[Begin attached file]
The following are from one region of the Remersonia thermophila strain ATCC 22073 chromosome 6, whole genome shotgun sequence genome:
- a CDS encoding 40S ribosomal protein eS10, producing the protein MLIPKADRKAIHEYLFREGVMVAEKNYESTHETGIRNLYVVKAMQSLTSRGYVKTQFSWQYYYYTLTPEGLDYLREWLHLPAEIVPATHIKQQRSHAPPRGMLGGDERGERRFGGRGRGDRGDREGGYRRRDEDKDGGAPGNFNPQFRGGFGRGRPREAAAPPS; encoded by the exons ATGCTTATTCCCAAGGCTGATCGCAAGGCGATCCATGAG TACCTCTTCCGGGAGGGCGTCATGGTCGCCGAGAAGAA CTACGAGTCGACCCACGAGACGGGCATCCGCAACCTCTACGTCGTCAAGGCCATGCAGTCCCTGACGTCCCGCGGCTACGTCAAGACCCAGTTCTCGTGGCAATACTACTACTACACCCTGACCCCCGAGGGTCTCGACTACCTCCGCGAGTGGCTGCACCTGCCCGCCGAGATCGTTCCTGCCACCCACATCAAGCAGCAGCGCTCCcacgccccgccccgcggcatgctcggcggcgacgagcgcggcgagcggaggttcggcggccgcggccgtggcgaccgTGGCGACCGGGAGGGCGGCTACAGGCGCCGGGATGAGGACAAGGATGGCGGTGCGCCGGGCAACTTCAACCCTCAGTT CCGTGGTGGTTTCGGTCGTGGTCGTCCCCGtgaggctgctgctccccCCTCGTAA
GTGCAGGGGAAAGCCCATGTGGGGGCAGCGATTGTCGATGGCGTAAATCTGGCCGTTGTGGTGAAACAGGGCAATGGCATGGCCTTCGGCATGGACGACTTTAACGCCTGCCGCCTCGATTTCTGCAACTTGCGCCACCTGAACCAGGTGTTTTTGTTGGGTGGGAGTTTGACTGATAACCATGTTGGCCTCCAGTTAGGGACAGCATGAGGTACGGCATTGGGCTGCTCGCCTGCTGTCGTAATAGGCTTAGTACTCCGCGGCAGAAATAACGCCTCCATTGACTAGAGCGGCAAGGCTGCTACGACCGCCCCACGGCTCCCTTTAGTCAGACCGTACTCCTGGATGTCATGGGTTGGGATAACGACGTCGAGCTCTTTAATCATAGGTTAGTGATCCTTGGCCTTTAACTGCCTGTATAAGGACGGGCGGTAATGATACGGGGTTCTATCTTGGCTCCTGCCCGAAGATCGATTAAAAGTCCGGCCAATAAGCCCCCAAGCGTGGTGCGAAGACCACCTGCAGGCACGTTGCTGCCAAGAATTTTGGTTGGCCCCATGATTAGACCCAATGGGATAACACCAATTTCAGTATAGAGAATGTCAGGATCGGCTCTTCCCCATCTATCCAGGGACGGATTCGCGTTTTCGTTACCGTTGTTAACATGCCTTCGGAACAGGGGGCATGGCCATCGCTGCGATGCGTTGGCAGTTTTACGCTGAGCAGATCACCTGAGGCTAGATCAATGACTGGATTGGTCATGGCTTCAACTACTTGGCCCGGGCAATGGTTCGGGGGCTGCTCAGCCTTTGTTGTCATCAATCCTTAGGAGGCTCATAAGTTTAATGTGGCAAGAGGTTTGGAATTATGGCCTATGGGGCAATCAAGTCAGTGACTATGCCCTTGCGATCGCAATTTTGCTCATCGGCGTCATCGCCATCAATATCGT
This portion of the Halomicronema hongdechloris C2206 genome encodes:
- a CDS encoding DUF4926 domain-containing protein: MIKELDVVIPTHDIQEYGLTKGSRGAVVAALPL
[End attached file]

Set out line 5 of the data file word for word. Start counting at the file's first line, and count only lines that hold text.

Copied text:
- a CDS encoding DUF4926 domain-containing protein: MIKELDVVIPTHDIQEYGLTKGSRGAVVAALPL